Mr. President, Burundi’s neighbor to the north, Rwanda, is also slated to hold important elections this summer. Rwanda is another country that has come a long way. Since the genocide in 1994, the government and people of Rwanda have made impressive accomplishments in rebuilding the country and improving basic services. It is notable that Rwanda was the top reformer worldwide in the 2010 World Bank’s “Doing Business Report.” President Kagame has shown commendable and creative leadership in this respect. On the democratic front, however, Rwanda still has a long way to go.

Understandably there are real challenges to fostering democracy some 15 years after the genocide, but it is troubling that there is not more space within Rwanda for criticism and opposition voices.

The State Department’s 2008 Human Rights Report for Rwanda stated, “There continued to be limits on freedom of speech and of association, and restrictions on the press increased.” With elections looming, there are now some reports that opposition party members in Rwanda are facing increasing threats and harassment. The international community should not shy away from pushing for greater democratic space in Rwanda, which is critical for the country’s lasting stability. We fail to be true friends to the Rwandan people if we do not stand with them in the fight against renewed abuse of civil and political rights. In the next few months in the run-up to the elections, it is a key time for international donors to raise these issues with Kigali.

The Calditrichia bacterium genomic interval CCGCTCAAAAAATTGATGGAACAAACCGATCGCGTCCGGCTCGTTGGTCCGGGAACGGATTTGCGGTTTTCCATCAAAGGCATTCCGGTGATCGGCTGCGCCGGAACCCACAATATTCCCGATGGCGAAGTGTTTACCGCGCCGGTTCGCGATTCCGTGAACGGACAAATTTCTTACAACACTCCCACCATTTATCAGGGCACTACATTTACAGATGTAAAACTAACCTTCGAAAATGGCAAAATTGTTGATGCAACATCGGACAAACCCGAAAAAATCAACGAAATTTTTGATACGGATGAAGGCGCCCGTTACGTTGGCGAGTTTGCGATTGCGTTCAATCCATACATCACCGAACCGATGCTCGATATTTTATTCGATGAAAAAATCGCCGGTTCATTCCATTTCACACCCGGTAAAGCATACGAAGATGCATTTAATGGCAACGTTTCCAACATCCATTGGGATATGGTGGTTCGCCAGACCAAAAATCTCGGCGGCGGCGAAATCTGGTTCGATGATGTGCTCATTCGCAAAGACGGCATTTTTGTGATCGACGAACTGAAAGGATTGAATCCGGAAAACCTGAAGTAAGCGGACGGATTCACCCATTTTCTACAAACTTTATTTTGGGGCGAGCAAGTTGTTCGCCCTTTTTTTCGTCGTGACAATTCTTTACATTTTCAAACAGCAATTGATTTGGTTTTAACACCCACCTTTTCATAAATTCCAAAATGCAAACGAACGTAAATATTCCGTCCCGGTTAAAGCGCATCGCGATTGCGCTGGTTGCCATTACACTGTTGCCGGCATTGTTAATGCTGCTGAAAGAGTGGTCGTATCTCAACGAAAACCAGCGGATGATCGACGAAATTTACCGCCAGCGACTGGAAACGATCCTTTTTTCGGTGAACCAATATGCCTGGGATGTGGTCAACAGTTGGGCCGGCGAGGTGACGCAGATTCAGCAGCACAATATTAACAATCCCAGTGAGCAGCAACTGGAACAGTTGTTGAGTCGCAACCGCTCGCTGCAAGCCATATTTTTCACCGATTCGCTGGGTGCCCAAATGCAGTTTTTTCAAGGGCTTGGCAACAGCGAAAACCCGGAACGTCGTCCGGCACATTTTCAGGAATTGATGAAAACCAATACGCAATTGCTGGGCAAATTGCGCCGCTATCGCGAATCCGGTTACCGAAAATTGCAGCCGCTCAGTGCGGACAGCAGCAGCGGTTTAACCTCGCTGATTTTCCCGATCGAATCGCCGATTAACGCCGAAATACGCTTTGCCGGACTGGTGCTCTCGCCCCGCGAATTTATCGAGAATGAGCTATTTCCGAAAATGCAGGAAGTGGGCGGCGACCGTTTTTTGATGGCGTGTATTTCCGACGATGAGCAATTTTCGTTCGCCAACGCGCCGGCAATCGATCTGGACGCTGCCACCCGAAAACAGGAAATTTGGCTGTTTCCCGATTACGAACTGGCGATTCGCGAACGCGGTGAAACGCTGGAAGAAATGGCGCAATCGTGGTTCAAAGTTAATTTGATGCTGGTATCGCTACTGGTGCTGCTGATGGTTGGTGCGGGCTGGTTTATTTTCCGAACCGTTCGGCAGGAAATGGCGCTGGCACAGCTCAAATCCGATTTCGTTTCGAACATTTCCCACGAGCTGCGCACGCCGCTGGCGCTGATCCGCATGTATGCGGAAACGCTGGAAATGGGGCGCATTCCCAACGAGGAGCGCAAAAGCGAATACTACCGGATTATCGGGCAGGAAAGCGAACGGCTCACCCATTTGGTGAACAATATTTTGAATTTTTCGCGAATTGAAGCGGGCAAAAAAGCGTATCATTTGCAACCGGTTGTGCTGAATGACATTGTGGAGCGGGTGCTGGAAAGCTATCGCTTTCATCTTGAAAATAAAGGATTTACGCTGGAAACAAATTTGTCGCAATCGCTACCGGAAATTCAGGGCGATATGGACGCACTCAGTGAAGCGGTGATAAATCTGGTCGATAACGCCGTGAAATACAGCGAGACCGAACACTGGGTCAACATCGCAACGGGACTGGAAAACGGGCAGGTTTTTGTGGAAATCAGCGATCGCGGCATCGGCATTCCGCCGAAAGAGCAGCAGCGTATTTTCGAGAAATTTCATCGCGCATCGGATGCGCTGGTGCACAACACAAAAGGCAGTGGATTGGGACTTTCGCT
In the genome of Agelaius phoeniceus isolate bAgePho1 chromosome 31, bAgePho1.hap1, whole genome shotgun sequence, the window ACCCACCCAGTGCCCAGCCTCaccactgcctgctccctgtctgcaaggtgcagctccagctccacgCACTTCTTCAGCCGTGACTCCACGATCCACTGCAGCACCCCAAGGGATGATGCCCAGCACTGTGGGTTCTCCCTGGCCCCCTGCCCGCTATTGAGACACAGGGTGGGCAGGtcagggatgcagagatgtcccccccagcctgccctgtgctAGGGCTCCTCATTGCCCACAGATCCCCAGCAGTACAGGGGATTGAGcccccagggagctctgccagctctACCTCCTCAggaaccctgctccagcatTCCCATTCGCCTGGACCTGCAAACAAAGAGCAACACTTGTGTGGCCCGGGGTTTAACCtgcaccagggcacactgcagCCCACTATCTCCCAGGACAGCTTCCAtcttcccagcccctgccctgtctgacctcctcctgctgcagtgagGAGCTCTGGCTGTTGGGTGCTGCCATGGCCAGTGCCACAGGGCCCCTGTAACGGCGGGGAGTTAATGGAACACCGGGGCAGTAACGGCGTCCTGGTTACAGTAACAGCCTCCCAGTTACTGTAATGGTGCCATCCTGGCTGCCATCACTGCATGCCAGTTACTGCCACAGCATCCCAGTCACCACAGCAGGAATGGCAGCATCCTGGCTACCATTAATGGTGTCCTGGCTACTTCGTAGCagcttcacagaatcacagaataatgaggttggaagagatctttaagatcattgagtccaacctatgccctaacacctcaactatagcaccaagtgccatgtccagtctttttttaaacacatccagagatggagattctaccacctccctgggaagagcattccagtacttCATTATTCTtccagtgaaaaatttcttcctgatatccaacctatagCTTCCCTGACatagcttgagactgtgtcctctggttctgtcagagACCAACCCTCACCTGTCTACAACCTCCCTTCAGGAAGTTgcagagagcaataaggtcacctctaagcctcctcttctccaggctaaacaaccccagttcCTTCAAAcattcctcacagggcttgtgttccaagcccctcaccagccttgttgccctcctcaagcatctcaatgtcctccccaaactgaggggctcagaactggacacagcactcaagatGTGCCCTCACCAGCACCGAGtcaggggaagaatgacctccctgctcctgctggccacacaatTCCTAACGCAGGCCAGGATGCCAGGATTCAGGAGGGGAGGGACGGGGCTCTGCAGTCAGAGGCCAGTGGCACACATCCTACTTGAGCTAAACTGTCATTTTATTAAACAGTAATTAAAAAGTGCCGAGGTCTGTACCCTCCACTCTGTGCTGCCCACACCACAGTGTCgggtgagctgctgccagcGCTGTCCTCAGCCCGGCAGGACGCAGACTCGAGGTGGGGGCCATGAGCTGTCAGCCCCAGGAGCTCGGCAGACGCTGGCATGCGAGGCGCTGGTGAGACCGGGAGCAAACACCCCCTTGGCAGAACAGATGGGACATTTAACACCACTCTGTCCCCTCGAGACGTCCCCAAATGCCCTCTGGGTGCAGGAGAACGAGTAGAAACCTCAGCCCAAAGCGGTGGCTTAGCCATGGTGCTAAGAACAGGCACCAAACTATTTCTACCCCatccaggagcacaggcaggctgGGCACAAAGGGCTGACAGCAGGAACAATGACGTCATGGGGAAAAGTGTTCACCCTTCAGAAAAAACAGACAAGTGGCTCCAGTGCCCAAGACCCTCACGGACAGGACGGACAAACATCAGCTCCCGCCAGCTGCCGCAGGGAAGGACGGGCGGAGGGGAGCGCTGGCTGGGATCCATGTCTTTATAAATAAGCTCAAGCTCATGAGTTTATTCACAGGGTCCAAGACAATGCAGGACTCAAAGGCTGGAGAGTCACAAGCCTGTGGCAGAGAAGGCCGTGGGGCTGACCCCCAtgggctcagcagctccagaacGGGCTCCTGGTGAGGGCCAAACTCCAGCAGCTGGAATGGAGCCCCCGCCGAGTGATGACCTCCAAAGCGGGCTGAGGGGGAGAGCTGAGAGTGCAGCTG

Editor's Note: [The Feingold statement also discussed Uganda]

Finally I would like to talk about Uganda, which is set to hold elections in February 2011. Uganda, like Rwanda, is a close friend of the United States, and we have worked together on many joint initiatives over recent years. President Museveni deserves credit for his leadership on many issues both within the country and the wider region. However, at the same time, Museveni’s legacy has been tainted by his failure to allow democracy to take hold in Uganda. Uganda’s most recent elections have been hurt by reports of fraud, intimidation and politically motivated prosecutions of opposition candidates. The Director of National Intelligence stated in his testimony that Uganda remains essentially a “one-party state” and said the government “is not undertaking democratic reforms in advance of the elections scheduled for 2011.”

Uganda’s elections next year could be a defining moment for the country and will have ramifications for the country’s long-term stability. The riots in Buganda last September showed that regional and ethnic tensions remain strong in many parts of the country. Therefore, it is important that the United States and other friends of Uganda work with that country’s leaders to ensure critical electoral reforms are enacted. In the consolidated appropriations act that passed in December, Congress provided significant assistance for Uganda, but also specifically directed the Secretary of State “to closely monitor preparations for the 2011 elections in Uganda and to actively promote…the independence of the election commission; the need for an accurate and verifiable voter registry; the announcement and posting of results at the polling stations; the freedom of movement and assembly and a process free of intimidation; freedom of the media; and the security and protection of candidates.”